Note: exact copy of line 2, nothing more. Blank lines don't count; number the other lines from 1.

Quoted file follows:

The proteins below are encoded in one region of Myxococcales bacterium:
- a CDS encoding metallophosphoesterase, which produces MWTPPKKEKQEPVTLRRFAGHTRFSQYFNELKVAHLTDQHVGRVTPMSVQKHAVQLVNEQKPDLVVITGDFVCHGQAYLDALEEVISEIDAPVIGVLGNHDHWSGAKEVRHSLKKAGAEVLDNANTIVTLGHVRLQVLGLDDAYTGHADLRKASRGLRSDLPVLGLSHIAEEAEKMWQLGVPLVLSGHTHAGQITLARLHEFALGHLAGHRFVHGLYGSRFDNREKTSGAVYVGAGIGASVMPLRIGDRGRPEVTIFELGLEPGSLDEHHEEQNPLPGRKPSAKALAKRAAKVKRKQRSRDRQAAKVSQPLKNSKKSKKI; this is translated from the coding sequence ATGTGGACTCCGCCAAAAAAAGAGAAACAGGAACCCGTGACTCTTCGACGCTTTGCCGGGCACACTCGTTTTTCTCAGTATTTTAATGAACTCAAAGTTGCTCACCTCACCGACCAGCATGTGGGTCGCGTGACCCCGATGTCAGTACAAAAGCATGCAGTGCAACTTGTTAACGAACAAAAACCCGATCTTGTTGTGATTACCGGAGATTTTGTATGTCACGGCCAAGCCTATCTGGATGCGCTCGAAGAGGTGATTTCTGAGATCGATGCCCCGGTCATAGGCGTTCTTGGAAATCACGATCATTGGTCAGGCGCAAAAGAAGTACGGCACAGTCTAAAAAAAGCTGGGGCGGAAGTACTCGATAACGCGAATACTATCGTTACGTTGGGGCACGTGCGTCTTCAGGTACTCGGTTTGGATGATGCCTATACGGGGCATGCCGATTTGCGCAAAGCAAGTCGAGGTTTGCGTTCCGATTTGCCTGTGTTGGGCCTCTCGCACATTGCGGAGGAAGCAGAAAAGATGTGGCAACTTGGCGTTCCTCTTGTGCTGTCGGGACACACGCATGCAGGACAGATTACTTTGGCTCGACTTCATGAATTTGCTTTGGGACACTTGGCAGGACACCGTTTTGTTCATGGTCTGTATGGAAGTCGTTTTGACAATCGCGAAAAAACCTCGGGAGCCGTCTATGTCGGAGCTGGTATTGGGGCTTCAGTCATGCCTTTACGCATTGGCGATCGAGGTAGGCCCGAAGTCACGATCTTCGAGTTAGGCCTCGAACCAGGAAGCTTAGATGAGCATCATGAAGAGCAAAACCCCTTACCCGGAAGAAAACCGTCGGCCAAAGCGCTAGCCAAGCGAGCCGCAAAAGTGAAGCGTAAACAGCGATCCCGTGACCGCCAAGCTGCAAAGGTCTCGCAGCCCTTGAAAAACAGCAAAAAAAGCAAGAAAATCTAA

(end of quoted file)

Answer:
- a CDS encoding metallophosphoesterase, which produces MWTPPKKEKQEPVTLRRFAGHTRFSQYFNELKVAHLTDQHVGRVTPMSVQKHAVQLVNEQKPDLVVITGDFVCHGQAYLDALEEVISEIDAPVIGVLGNHDHWSGAKEVRHSLKKAGAEVLDNANTIVTLGHVRLQVLGLDDAYTGHADLRKASRGLRSDLPVLGLSHIAEEAEKMWQLGVPLVLSGHTHAGQITLARLHEFALGHLAGHRFVHGLYGSRFDNREKTSGAVYVGAGIGASVMPLRIGDRGRPEVTIFELGLEPGSLDEHHEEQNPLPGRKPSAKALAKRAAKVKRKQRSRDRQAAKVSQPLKNSKKSKKI; this is translated from the coding sequence ATGTGGACTCCGCCAAAAAAAGAGAAACAGGAACCCGTGACTCTTCGACGCTTTGCCGGGCACACTCGTTTTTCTCAGTATTTTAATGAACTCAAAGTTGCTCACCTCACCGACCAGCATGTGGGTCGCGTGACCCCGATGTCAGTACAAAAGCATGCAGTGCAACTTGTTAACGAACAAAAACCCGATCTTGTTGTGATTACCGGAGATTTTGTATGTCACGGCCAAGCCTATCTGGATGCGCTCGAAGAGGTGATTTCTGAGATCGATGCCCCGGTCATAGGCGTTCTTGGAAATCACGATCATTGGTCAGGCGCAAAAGAAGTACGGCACAGTCTAAAAAAAGCTGGGGCGGAAGTACTCGATAACGCGAATACTATCGTTACGTTGGGGCACGTGCGTCTTCAGGTACTCGGTTTGGATGATGCCTATACGGGGCATGCCGATTTGCGCAAAGCAAGTCGAGGTTTGCGTTCCGATTTGCCTGTGTTGGGCCTCTCGCACATTGCGGAGGAAGCAGAAAAGATGTGGCAACTTGGCGTTCCTCTTGTGCTGTCGGGACACACGCATGCAGGACAGATTACTTTGGCTCGACTTCATGAATTTGCTTTGGGACACTTGGCAGGACACCGTTTTGTTCATGGTCTGTATGGAAGTCGTTTTGACAATCGCGAAAAAACCTCGGGAGCCGTCTATGTCGGAGCTGGTATTGGGGCTTCAGTCATGCCTTTACGCATTGGCGATCGAGGTAGGCCCGAAGTCACGATCTTCGAGTTAGGCCTCGAACCAGGAAGCTTAGATGAGCATCATGAAGAGCAAAACCCCTTACCCGGAAGAAAACCGTCGGCCAAAGCGCTAGCCAAGCGAGCCGCAAAAGTGAAGCGTAAACAGCGATCCCGTGACCGCCAAGCTGCAAAGGTCTCGCAGCCCTTGAAAAACAGCAAAAAAAGCAAGAAAATCTAA